Exclusions describe matters not covered. Some exclusions are designed to avoid coverage for risks the insurer does not wish to insure at all (including risks that cannot legally be insured, such as protection from the consequences of your own fraud) and others are designed to limit coverage for risks normally covered by other insurance. To be given effect, an exclusion must be “conspicuous, plain and clear.” It is also normally interpreted strictly so that any ambiguity therein will be resolved against the insurer.
Some exclusions are subject to exceptions, which restore some of the coverage otherwise taken away by the exclusion. “Exceptions” to exclusions are somewhat analogous to coverage provisions for purposes of policy interpretation, and are therefore interpreted broadly in favor of coverage. Some exclusions apply only to particular insuring agreements in the policy while some exclusions apply to any and all coverages in the policy. Exclusions only come into play if the loss otherwise falls within the insuring agreement.
CGL policies commonly exclude coverage for intentional acts, contractually assumed liability, and dozens of others such as worker’s compensation, pollution, damage to the insured’s own property, and professional services.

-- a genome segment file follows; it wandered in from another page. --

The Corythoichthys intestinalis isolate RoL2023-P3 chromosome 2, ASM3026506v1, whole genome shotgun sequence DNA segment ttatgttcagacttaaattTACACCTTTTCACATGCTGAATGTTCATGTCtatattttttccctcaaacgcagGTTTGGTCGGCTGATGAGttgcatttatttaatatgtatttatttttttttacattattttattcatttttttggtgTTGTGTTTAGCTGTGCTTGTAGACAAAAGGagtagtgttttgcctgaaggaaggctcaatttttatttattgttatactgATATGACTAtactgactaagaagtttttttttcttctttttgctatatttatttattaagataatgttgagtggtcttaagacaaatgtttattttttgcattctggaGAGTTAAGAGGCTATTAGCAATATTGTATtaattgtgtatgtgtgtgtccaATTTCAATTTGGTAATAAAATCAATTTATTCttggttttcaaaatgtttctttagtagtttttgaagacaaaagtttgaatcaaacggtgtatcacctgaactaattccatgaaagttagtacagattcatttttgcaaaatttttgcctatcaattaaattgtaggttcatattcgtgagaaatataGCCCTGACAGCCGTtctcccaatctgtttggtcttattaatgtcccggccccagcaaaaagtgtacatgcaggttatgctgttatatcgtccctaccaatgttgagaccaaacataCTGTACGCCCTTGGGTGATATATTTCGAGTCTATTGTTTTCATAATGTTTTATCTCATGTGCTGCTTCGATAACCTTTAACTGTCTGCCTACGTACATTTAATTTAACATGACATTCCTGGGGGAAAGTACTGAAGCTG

D&O or E&O policies commonly exclude coverage for breach of contract; personal gain; dishonest, criminal or fraudulent conduct; willful or intentional wrongdoing; fines, penalties and punitive damages; and known wrongful acts already the subject of litigation.Conditions.
Conditions outline the general duties of the insured and insurer under the policy, including in connection with the issuance of the policy and the presentation and adjustment of the claim. They can be a trigger for coverage to even begin, or they can be obligations that continue throughout the existence of the claim.
Common conditions include:
These can be additional terms that apply to the policy which are wholly new, or they can be changes to the policy. For example, they can change a definition or even an insuring clause. Make sure you have all of the endorsements and forms identified by name or number on the declarations page!Duty to Defend versus Duty to Indemnify for Defense Costs.